Reviewed by: Frank Lakatos
Man from Holland, made in early 1986, this movie was one of the last low budget independant Hong Kong productions to star notable HK actors, such as Philip Ko, Chan Wai Man, and Ray Lui. Philip Ko(looking a bit thinner and ripped than his early 80's and old school days) was in his prime, and everybody is serious, but the director wasn't serioes, and the script, direction, and pacing limit the entire casts' potential. What's even worse is that the Ocean Shores VCD's reception is terribly dark, whihc makes scenes that are a bit dark unviewable, just a total black screen at times. Besides an embarresing perverted cameo by John Ladalski, who ties up and paints on a nude woman on a beach, a transvestite gweilo hitman, and a finale that is so dark it is unwatchable, nothing really happens in this movie. There is one fight scene in the day with Tommy Cheng and an interesting music score, but that's it.
Everybody is wasted. *1/2/*****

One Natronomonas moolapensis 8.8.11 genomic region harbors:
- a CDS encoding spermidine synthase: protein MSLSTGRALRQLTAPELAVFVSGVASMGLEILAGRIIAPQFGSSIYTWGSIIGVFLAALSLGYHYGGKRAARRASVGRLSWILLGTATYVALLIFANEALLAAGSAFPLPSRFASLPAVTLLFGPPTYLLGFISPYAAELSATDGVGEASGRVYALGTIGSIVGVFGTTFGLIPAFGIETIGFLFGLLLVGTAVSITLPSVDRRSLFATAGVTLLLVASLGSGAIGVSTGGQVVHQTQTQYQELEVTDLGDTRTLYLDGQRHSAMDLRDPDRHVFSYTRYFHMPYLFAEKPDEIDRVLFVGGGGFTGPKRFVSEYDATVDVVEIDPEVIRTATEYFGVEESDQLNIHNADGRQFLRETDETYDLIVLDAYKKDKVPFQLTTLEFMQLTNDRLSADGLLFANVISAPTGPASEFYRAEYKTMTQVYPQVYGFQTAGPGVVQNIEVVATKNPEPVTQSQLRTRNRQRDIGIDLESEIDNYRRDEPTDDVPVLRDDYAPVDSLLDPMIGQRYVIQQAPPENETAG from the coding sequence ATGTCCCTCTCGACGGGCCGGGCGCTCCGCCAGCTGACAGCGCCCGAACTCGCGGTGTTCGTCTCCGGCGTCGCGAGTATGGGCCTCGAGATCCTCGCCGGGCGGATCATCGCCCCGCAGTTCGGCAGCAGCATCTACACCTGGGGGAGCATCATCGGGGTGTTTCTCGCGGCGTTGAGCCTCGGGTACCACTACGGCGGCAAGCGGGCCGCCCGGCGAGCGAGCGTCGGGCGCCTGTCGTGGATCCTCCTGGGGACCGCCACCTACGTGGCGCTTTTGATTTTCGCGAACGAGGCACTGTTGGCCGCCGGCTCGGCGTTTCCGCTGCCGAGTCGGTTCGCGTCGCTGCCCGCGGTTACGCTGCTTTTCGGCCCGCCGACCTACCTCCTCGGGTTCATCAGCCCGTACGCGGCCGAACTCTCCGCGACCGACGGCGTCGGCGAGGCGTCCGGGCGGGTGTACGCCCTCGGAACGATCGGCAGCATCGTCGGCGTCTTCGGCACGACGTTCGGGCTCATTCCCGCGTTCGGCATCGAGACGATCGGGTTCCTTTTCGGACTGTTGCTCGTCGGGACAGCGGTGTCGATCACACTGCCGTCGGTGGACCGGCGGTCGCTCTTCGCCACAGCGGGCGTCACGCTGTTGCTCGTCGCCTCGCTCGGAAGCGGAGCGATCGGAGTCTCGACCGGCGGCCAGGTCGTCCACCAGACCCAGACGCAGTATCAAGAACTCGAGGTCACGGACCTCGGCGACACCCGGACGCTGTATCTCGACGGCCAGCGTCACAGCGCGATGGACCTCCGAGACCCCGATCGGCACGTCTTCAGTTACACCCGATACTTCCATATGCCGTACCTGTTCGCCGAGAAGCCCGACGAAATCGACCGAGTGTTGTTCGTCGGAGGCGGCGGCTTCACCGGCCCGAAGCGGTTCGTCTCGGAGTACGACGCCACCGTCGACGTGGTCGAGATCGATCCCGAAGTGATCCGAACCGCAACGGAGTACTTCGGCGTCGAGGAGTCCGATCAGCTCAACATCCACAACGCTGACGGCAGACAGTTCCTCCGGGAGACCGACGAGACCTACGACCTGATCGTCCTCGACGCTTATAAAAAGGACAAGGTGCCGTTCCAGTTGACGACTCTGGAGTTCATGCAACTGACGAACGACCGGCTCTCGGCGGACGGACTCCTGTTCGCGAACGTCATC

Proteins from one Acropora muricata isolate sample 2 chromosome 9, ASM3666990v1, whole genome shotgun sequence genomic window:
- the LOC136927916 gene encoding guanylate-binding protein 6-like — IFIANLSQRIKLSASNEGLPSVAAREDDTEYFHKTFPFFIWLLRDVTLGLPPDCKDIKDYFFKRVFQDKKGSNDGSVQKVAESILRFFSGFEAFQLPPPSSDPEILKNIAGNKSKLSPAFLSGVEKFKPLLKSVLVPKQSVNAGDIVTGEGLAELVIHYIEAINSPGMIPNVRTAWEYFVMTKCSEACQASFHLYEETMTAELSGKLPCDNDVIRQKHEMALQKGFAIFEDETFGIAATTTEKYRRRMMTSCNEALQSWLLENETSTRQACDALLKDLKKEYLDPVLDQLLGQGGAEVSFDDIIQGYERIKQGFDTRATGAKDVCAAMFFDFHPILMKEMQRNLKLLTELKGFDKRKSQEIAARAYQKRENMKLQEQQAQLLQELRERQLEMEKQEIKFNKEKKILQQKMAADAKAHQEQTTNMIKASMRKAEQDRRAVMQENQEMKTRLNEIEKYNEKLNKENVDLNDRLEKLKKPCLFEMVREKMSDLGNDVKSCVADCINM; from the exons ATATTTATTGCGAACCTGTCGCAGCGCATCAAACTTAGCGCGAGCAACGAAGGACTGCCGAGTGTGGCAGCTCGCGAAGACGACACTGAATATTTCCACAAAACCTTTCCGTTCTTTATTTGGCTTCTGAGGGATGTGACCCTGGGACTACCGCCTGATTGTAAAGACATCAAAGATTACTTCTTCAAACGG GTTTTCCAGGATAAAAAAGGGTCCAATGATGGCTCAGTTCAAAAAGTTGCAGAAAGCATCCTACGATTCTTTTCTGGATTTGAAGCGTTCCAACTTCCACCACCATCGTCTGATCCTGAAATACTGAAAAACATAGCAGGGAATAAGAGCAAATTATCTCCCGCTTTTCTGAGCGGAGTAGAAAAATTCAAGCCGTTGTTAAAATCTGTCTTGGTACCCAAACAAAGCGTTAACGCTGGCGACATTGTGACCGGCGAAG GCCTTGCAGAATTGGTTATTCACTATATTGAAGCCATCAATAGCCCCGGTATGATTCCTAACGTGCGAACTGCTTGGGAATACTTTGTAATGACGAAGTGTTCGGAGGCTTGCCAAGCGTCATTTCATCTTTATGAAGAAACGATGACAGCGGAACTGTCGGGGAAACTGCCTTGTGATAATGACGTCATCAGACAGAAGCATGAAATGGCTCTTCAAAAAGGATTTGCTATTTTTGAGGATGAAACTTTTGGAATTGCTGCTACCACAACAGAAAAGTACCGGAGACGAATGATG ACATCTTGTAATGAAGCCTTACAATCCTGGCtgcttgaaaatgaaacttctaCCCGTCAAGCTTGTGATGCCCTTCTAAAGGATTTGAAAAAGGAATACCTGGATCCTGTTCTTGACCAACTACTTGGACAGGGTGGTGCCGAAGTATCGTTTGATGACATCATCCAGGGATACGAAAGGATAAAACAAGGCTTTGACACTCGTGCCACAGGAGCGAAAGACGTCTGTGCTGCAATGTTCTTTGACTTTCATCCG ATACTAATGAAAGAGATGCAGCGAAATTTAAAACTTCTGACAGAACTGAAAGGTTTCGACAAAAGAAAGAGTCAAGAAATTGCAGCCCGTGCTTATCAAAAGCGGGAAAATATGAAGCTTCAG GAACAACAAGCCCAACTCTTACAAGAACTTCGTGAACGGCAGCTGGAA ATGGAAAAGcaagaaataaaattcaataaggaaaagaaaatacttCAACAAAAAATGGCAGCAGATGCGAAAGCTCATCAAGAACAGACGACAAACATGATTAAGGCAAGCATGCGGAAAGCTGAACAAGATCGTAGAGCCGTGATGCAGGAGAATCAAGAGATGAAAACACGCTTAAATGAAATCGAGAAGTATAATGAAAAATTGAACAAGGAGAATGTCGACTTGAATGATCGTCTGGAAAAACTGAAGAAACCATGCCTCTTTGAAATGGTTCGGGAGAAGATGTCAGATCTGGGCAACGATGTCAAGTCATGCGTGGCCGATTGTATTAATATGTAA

Reviewed by: STSH
Summary: Below average
There's a fair bit of action here, but the quality of the fights ranges from so-so to almost good. The story is an awful mess, meandering between three or four sets of characters, with action then revenge then counter-revenge and so on.
Reviewer Score: 3
On the plus side, there's a good cast who try hard, and some well-chosen background music from the Alan Parsons Project and Midnight Express. There are a few sex and nude scenes too, but it's discreet nudity only - in one scene, the delicate line is preserved by a well-placed bunch of grapes.
I can't really think of any particular reason to recommend this film. It's far from awful, but that's not enough.